DC Comic of the Week
The comic of the week goes to “Batman #25” which is the start of “The War of Jokes and Riddles” event written by Tom King. The event is set during and right after the events of Zero Year (which you can read about in Batman New 52 Volumes 4 & 5), and the premise of it is a full out turf war between The Riddler and The Joker.
The storyline is interesting as the book starts off for the Joker looking for a reason to laugh again. There’s this really interesting starting point where there’s a comedian telling jokes, and he gets shot because the ‘director’ didn’t laugh. The next person comes out, and is told to move the body before starting and the next panels shows a large collection of dead comedians.
A little further on in the book, The Joker is in the back of a taxi and he tells a simple joke “A man goes to a toy store and says he would like to buy a new boomerang and also he would like to know how to throw his old one away” Now, the cab driver laughs and finds it to be funny, but The Joker simply says that it isn’t and then shoots the cab driver.
This is King’s first shot at writing the Joker character. His story should be considered a Joker Year One, where we'll discover unexplored depths of the character during his first year of being "The Joker". This Joker is ruthless and savage in the way he operates, we won't get the grand expressions or laughs and complicated jokes we are so accustomed to. This is a disgruntled, broken man who just can’t seem to laugh, more than likely because he has yet to discover the "joke".
The reason for Joker and Riddler squaring off with one another is incredibly intriguing because as writer Tom King states “When you look at them, what the difference is between a joke and a riddle? The Joker is chaos personified there are no answers, everything is surprising and new and weird. The Riddler is quite the opposite, everything is strict, everything is solved, it basically becomes chaos vs order, fascism vs. anarchy”.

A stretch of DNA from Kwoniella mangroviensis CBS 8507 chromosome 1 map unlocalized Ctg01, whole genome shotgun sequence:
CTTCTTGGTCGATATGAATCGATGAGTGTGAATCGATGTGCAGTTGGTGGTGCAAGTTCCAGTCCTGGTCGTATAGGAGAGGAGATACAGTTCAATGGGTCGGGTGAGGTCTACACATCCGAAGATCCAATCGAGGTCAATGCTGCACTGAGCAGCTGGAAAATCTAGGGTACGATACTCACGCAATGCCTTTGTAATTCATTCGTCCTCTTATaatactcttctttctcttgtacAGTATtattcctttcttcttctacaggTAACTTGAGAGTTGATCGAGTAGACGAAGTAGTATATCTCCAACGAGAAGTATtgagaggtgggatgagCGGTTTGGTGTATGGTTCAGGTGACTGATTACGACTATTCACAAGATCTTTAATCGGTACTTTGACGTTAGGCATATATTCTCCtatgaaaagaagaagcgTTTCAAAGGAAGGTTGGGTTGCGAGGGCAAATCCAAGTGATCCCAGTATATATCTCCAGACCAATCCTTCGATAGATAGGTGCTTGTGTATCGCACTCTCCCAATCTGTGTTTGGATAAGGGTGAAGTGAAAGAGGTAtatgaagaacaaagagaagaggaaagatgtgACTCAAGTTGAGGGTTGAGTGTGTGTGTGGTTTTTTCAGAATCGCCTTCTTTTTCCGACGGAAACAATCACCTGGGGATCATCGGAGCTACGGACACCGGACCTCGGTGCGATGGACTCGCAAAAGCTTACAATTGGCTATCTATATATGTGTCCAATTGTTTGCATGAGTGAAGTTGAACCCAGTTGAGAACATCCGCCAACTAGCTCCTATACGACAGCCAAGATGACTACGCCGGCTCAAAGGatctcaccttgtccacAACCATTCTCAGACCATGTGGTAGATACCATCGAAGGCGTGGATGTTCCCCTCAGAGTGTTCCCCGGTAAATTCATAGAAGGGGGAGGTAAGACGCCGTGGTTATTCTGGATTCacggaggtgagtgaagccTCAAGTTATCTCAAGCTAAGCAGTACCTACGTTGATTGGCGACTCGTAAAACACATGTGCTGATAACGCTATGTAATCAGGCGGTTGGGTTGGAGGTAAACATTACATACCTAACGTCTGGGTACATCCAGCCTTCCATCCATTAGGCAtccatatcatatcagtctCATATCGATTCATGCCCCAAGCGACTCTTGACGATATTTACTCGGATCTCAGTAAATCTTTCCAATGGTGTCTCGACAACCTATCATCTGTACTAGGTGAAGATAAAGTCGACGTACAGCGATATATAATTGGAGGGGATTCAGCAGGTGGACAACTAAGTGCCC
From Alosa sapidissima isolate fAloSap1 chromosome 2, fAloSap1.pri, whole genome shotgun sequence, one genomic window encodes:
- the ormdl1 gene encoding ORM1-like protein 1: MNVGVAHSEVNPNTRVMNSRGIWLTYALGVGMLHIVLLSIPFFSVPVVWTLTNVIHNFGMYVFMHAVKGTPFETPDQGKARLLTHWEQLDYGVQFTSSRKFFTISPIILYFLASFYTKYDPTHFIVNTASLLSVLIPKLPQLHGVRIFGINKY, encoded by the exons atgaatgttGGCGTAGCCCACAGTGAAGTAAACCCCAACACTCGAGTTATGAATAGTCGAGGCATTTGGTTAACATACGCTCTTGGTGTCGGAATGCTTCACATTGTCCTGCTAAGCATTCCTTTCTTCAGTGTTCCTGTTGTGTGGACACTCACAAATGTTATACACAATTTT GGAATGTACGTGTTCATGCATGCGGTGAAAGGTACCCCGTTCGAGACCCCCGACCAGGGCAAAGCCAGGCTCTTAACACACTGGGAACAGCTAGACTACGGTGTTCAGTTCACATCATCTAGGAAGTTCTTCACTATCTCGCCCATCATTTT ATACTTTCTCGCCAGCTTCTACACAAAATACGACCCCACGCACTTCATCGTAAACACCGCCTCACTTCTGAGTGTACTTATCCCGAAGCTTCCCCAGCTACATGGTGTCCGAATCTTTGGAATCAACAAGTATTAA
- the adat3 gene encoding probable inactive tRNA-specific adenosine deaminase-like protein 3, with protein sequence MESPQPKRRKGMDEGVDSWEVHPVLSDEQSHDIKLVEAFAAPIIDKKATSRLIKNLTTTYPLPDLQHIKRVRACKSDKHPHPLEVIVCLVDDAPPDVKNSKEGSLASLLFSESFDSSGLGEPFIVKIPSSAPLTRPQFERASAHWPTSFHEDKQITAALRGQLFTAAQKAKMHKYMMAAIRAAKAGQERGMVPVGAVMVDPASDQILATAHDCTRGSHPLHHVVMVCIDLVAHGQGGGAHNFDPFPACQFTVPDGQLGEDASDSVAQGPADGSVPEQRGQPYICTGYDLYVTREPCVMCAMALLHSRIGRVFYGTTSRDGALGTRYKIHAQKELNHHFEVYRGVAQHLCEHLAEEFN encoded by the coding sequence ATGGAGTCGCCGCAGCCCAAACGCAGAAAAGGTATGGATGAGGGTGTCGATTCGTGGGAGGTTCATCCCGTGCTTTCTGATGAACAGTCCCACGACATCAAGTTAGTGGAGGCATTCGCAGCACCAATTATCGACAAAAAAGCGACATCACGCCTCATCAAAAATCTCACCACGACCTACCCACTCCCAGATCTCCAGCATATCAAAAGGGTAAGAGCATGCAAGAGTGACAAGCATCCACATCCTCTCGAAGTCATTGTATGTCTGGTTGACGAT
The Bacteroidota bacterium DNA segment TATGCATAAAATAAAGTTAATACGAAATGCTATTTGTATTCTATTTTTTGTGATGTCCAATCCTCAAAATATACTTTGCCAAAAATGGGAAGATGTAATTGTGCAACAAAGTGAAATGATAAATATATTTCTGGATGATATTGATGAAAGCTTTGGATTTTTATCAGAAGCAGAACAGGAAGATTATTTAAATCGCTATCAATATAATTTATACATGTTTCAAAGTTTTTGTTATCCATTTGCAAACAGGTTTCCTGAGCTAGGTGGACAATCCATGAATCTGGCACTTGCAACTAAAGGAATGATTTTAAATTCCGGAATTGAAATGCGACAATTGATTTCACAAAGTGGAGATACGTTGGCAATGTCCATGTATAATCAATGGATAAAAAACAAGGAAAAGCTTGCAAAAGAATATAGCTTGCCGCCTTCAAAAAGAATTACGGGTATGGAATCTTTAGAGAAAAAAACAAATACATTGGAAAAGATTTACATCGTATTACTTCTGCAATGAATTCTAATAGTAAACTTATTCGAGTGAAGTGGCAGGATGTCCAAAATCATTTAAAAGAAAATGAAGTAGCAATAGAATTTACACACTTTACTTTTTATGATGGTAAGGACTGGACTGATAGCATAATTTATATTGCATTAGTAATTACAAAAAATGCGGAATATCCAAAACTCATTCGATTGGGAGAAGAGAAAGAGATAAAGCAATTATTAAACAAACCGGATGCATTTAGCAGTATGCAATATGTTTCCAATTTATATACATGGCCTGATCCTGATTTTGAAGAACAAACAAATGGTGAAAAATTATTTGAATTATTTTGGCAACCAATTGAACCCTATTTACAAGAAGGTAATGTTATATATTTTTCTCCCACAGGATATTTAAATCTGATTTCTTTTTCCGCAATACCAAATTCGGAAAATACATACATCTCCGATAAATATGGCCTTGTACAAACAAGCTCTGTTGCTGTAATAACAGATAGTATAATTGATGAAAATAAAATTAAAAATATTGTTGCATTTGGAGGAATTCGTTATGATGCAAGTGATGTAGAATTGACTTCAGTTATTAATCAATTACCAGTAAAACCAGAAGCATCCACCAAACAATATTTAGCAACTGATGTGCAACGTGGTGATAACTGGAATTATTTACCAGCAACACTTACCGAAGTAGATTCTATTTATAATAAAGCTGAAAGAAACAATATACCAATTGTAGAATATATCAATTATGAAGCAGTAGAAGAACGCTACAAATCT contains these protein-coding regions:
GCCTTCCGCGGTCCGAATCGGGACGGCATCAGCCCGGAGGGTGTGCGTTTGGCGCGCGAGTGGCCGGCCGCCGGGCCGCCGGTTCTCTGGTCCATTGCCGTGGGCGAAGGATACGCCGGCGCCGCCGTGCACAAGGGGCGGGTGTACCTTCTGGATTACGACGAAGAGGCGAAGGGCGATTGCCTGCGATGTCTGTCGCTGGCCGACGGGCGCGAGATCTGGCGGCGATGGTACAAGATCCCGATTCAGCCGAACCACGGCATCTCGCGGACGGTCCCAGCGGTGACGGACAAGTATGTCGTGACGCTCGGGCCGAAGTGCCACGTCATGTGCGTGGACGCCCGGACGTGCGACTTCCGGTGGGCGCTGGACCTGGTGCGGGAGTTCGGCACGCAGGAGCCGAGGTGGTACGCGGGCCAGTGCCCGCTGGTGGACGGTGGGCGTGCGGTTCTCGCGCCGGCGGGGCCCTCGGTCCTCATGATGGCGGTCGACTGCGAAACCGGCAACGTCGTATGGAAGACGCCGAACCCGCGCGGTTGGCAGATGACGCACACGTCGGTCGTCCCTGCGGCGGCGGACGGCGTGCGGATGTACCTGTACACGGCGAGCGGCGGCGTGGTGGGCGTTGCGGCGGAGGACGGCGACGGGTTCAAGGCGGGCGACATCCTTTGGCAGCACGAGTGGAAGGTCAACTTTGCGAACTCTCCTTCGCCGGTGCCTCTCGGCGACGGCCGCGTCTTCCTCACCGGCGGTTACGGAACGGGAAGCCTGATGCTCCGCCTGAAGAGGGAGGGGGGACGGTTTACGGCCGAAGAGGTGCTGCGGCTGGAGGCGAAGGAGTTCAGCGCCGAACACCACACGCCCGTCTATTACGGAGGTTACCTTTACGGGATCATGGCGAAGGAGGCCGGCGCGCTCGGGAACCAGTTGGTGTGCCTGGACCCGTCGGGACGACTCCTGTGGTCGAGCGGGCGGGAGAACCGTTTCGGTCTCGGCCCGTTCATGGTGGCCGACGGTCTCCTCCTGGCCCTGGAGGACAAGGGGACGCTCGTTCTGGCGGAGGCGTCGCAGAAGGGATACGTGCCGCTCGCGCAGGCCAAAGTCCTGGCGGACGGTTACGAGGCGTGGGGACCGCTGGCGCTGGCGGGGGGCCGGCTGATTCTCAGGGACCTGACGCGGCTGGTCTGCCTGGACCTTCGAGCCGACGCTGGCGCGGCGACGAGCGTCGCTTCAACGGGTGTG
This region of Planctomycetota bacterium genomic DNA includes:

This is a book that I had to read twice because I needed to understand why it was special. Upon the first read, my comments were mostly about how it was an average yet somewhat interesting opening issue to Tom King’s biggest arc yet. However with the second read through, I took my time and noticed all the little details. Like the fact that throughout the book, you never see The Joker smile once. He has this permanent frown on his face that’s uncharacteristic and as a long time Batman reader, this makes the character even more unsettling. As you get used to the terrifying fact that he does all of these horrible things and smiles while doing so. When the Joker cuts off Alfred’s hand in “Endgame” he smiles, and it’ sick and disgusting. But here, when Joker shoots a man for laughing at his joke, a joke that Joker himself couldn’t laugh at. It’s eerie.
So upon my second read through of the book, I’ve decided to give Batman #25 a 9/10”
Thank you for checking out DC Week in Review with Dylan, stay tuned for next week when we return like a vengeance in the night. Until then, swing by Uncanny! To pick up a copy of Batman #25.